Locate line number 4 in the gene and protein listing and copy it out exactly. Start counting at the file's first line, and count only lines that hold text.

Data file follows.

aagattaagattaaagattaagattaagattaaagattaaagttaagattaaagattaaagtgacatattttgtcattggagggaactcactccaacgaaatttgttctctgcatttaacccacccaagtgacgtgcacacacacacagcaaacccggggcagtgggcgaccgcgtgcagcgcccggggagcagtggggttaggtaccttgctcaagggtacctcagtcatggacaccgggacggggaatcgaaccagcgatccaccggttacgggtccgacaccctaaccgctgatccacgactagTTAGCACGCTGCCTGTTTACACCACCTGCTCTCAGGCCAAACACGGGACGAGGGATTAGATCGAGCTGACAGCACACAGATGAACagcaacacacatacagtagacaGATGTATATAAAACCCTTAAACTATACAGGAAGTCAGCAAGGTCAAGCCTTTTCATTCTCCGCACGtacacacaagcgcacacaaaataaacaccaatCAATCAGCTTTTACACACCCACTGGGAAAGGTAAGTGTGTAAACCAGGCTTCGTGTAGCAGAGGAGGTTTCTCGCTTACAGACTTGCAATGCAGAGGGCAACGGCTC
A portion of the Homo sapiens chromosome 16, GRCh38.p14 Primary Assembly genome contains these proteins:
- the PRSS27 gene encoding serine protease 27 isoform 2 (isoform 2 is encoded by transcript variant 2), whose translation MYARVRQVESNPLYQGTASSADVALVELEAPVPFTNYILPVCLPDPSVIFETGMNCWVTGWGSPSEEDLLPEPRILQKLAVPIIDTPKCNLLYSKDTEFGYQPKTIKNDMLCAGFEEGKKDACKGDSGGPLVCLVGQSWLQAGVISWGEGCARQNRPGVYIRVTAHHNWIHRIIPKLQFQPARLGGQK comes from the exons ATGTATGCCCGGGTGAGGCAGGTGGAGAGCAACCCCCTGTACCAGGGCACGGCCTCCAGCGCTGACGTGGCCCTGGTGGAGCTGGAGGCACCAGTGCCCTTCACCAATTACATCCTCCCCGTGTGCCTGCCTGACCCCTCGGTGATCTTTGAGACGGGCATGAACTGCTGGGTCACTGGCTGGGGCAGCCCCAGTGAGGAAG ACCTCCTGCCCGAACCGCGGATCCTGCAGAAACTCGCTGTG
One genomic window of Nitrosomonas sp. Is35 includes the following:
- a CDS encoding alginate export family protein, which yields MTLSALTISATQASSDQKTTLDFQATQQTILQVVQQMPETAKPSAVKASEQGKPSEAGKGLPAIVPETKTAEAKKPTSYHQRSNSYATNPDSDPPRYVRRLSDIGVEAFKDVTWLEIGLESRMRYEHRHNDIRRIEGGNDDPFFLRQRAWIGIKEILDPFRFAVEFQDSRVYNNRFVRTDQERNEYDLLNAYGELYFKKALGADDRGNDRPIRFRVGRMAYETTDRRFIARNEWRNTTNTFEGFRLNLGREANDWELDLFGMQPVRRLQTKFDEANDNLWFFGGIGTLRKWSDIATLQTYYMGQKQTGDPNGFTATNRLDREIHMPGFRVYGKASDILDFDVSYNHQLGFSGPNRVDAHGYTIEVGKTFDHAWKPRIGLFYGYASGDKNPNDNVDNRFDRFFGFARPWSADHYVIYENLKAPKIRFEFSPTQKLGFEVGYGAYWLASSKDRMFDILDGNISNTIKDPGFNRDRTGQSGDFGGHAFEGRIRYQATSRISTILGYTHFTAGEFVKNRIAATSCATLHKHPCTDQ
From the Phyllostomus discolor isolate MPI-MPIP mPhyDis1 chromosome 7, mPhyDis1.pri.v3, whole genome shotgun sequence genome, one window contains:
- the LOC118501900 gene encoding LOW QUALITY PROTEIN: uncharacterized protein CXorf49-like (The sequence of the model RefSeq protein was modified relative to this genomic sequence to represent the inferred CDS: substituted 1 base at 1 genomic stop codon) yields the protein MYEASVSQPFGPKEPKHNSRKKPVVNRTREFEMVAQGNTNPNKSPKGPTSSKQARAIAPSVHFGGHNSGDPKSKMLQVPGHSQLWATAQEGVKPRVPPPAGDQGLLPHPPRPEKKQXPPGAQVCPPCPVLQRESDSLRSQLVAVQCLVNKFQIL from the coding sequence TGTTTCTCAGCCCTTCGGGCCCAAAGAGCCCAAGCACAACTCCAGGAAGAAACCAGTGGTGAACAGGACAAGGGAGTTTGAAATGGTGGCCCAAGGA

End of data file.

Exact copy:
One genomic window of Nitrosomonas sp. Is35 includes the following: